Varo’s strategy is to leverage its digital technology and infrastructure to significantly cut costs and to use the mountain of customer data it has acquired to improve their relevance with customers and expand their revenue growth. In short, to take market share from their now-existing traditional bank competitors.

While the banking industry has recognized this potential threat for years, it has been very slow to react and adapt.

According to a 2018 Accenture article, Julian Skan, Accenture Strategy’s managing director for banking and capital markets, " 'Ten years after the financial crisis, the banking industry is experiencing a level of competitive intensity and disruption that’s much greater than what's been seen before. With challenger banks and platform players reducing traditional banks’ competitiveness and the threat of a power shift looming, incumbent players can no longer rest on their laurels.' "

In order to now compete effectively against this evolving threat, banks must have a renewed focus on accelerating digital transformation by using intelligent automation to reduce costs and optimize the way work gets done.

Banks must focus on identifying opportunities for straight-through processing to eliminate unnecessary friction in their processes. They must focus on eliminating the cost and complexity of multiple legacy systems and adopt a more agile way of delivering services. The fintechs, like Varo, aren’t constrained by legacy processes and heavy infrastructure costs and are able to deliver products and services much more efficiently than many banks.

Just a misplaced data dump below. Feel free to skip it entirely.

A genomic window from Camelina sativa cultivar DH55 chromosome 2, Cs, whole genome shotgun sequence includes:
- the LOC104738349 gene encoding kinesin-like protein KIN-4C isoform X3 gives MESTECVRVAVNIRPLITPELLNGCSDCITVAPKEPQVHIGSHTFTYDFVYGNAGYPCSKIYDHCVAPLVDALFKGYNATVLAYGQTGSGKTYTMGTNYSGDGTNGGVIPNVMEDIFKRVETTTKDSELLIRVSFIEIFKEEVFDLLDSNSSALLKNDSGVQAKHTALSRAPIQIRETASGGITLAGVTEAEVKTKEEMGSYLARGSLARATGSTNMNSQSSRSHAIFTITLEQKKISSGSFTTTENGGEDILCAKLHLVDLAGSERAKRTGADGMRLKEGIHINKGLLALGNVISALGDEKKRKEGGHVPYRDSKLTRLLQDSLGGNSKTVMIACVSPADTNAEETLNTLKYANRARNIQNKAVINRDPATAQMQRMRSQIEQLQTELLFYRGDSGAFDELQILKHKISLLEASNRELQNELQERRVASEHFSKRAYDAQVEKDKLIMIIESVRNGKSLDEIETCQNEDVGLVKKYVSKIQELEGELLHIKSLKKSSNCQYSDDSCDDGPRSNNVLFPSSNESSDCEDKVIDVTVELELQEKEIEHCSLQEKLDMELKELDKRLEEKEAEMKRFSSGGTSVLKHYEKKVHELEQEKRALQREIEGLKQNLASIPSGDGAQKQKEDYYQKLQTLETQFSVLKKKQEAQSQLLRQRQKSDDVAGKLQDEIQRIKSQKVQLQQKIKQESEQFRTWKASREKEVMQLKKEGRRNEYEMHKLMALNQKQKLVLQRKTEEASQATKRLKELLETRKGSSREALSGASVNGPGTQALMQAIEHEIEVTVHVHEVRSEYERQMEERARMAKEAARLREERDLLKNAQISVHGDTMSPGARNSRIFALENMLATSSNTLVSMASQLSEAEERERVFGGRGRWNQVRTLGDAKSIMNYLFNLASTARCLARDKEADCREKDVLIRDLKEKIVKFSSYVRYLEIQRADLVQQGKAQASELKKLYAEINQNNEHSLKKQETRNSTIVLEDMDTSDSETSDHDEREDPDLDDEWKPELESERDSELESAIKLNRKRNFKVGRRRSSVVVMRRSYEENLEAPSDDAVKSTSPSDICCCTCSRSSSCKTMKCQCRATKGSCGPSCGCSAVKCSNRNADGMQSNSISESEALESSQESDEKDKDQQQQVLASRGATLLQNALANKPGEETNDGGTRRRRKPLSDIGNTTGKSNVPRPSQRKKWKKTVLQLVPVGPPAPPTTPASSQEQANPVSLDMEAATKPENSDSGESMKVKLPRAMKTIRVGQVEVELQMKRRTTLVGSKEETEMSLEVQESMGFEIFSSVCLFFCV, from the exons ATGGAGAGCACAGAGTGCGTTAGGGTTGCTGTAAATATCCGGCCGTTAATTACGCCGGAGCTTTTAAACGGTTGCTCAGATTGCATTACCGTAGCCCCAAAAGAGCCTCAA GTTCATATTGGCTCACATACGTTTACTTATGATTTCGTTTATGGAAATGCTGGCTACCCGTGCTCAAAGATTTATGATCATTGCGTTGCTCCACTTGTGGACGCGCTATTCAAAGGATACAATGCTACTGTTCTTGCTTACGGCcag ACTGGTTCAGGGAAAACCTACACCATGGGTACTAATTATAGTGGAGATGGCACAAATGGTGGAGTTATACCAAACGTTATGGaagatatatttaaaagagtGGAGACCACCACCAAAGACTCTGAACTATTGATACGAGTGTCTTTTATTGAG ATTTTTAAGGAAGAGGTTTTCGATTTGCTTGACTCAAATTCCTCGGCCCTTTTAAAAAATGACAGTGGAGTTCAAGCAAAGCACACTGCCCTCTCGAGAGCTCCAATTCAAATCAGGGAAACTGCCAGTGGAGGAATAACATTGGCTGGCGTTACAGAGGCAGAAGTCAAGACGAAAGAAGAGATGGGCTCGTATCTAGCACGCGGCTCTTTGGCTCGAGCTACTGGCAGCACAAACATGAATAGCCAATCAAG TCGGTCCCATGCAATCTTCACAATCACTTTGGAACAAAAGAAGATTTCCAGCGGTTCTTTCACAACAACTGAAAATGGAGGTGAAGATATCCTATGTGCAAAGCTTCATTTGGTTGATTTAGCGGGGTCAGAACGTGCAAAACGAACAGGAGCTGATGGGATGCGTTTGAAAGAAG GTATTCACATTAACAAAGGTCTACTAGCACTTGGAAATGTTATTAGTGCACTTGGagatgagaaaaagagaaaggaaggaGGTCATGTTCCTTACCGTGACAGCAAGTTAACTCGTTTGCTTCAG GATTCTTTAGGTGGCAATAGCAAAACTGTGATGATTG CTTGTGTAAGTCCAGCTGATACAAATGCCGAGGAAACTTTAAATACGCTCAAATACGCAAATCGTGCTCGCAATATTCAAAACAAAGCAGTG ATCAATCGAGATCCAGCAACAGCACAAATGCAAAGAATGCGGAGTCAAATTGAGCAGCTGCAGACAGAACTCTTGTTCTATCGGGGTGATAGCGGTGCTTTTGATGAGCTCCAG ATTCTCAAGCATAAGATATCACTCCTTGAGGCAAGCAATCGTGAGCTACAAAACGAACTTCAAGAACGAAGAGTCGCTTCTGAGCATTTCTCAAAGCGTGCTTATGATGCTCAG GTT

Banks must also protect their existing customer base from the fintech attacks as well as continue to expand their market reach by increasing customer engagement.

By creating a tailored, relationship-deepening environment, banks cannot only protect and expand their market, but deliver more relevant product messaging and next-best-action recommendations to ensure cost-effective customer engagement.

At Pega, our next-best-action strategy is specifically designed to help banks engage each customer with empathy, helping them manage their evolving needs and challenges. We help financial organizations deploy new strategies instantly across all channels and keep pace with changing customer sentiment and market conditions. We leverage streaming data and machine learning to determine and predict customer needs “in the moment” and deliver tailored, perfectly timed interactions. This capability has now become an essential part of any bank’s customer engagement strategy if they are to effectively compete.

Fintechs will continue to gain market share, forcing banks to transform.

Varo will not be the last fintech to obtain a national bank charter. As other fintechs mature and grow nationally, the message from the federal banking system is very clear. Both the OCC and the FDIC will continue to demonstrate keen interest in supporting technology and innovation in the delivery of consumer financial services and open the door for other non-banks to enter the marketplace.

For the traditional banking industry to successfully defend its market, they must take advantage of enhanced digital transformation and increased customer engagement.

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Tags

Challenge: Customer Engagement Challenge: Business Agility Industry: Financial Services Product Area: Customer Service Topic: Customer Engagement Topic: Operational Excellence

About the Author

In his role as Pega’s Senior Director and Industry Principal for Financial Services, Paul Hutchins advises some of the world’s most recognizable financial brands on opportunities for growth, engagement, and digital transformation.